A new study claims to show for the first time that autism begins in the womb, while another examines possible environmental influences on autism development.
The origins of autism have been passionately debated by many scientists and commentators. What is known about autism is that it is a physical condition, which is linked to abnormal biology and brain chemistry.
Genes seem to play an important part in the development of autism – identical twins, for instance, are much more likely to both have autism than non-identical siblings. But there has not been any clear consensus in medical opinion about what other contributing causes there may be.
Some things that have been suspected as being linked to autism – but which have not been proven – include diet, changes in the digestive tract, mercury poisoning, problems with the body processing vitamins and minerals, and vaccines.
A recent, large study in the journal PLoS Computational Biology suggests that environmental pollution could be a contributing factor to autism risk, but the study was unable to name any specific toxins that might be responsible.
That study assessed 100 million US health insurance claims to look at rates of autism on a county-by-county basis. It also used genital malformations in boys – micropenis, undescended testicles and cases where the urethral opening is on the underside of the penis – as indicators of environmental pollution.
The researchers found that for every 1% increase in genital birth defects in a county, the rate of autism there increased by nearly 300%.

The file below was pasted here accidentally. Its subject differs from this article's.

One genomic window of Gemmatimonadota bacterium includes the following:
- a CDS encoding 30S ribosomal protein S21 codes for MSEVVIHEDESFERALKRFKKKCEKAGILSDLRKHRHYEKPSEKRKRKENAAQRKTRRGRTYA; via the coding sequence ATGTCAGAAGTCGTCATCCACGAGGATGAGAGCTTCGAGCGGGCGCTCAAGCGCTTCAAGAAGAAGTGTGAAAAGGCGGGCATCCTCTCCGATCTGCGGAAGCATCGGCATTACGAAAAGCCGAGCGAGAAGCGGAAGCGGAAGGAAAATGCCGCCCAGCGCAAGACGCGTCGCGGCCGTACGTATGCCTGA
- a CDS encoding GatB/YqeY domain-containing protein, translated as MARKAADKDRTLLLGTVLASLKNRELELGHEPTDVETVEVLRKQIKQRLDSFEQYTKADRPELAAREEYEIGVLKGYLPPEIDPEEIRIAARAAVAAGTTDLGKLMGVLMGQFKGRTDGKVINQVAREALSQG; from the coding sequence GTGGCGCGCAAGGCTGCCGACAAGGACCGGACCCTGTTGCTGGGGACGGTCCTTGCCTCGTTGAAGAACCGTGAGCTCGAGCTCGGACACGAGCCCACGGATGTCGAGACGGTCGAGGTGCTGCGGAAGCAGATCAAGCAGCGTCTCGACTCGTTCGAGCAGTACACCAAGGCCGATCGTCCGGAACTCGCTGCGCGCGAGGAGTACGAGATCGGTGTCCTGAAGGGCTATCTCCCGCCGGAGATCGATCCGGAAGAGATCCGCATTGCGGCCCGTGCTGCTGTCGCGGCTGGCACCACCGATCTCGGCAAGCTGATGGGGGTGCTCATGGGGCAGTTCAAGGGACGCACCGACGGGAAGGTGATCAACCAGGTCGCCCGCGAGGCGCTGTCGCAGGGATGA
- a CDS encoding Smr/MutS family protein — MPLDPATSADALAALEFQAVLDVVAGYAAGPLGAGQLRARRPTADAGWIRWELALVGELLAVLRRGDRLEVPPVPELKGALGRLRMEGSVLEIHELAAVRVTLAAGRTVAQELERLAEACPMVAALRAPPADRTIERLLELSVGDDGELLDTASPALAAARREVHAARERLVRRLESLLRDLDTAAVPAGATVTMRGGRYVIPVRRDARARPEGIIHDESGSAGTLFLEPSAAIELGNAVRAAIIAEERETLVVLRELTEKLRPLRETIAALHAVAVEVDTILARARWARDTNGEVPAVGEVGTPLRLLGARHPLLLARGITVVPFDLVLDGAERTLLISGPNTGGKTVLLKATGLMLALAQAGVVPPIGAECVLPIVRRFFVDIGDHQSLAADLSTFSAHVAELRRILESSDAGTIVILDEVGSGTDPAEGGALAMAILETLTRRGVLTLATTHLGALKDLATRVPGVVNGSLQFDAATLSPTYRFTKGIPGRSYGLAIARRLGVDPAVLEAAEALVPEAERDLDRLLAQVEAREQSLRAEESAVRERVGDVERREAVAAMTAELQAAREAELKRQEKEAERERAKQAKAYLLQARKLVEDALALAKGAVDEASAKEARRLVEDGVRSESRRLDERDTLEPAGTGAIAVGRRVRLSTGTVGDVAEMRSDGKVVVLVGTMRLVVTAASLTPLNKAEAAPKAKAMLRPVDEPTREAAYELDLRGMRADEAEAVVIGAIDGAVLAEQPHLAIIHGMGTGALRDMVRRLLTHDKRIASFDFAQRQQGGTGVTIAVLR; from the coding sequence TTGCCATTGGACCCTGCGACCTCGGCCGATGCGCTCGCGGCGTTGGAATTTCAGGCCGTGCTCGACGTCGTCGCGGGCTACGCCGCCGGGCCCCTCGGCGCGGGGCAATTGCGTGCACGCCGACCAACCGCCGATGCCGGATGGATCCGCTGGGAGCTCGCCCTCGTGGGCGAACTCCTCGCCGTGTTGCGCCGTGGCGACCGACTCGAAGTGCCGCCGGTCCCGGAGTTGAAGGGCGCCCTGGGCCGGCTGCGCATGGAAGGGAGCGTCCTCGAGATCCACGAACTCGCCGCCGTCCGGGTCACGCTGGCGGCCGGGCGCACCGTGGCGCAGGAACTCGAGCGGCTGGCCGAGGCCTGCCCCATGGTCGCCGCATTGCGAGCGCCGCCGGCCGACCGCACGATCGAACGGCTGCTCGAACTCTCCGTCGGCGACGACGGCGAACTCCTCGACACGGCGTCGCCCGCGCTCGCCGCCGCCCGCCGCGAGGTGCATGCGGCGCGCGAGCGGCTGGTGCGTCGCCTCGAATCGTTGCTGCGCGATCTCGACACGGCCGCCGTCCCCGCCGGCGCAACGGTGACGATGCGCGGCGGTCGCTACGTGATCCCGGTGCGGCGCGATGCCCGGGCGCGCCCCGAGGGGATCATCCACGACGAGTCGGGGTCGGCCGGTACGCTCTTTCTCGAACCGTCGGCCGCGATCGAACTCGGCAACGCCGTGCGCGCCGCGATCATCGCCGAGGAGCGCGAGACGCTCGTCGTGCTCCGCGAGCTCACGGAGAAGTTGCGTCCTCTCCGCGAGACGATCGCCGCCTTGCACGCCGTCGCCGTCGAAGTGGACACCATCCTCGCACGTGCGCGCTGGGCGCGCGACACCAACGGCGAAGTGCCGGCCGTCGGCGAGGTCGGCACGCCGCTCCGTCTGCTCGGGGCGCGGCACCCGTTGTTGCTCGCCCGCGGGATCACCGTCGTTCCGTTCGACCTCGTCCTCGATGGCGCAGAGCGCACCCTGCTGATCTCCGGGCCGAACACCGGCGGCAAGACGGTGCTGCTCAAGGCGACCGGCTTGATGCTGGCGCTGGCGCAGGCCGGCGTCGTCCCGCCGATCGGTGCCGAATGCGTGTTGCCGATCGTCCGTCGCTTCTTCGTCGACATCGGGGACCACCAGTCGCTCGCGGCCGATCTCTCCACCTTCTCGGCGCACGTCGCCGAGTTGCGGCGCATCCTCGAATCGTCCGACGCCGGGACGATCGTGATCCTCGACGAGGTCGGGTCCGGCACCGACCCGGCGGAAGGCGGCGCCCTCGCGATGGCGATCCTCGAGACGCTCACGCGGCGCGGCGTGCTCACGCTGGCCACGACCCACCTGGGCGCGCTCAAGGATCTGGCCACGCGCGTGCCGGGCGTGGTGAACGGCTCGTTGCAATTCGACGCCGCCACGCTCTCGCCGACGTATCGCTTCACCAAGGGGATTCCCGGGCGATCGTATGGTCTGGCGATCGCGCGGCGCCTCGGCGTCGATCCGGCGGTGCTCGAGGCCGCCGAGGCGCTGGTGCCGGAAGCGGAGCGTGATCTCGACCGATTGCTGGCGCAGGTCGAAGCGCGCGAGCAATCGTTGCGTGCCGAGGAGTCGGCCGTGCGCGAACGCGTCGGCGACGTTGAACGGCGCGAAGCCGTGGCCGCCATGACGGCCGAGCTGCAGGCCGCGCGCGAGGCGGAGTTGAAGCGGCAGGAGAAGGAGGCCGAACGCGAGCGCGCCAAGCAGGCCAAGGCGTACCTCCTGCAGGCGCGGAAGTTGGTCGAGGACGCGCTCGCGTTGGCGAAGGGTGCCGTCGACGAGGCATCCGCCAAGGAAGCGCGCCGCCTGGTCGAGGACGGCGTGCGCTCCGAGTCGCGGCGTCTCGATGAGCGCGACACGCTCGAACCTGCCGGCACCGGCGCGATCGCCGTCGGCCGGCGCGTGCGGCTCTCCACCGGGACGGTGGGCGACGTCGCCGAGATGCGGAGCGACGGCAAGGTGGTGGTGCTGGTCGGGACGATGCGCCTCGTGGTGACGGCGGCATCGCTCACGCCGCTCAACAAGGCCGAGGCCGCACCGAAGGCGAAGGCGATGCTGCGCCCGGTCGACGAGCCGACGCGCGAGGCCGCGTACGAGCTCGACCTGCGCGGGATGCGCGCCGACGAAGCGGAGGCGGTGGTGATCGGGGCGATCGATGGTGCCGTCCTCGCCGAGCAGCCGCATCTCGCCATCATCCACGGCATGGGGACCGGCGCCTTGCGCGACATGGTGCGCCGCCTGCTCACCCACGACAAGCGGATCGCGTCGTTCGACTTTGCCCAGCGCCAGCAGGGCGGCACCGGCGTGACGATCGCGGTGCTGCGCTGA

“Both genes and environment are important,” emphasizes the lead researcher, Andrey Rzhetsky, a professor of genetic medicine at the University of Chicago in Illinois.
Study finding an in-utero basis for autism is the first to do so
The other new study, published in the New England Journal of Medicine, analyzed the brain tissue of children with autism.
The researchers – from the University of California, San Diego School of Medicine and the Allen Institute for Brain Science in Seattle, WA – examined 25 genes in the postmortem brain tissue of children with and without autism. These genes included biomarkers for brain cells in different layers of the cortex, genes that have been linked to autism and several control genes.
Analyzing the brain tissue of deceased children who had autism breaks ground with previous research, which instead has used the brain tissue of adults with autism and attempted to extrapolate back to what might have occurred developmentally.
The team found that key genetic markers across multiple layers of brain cells were missing in the brains of autistic children.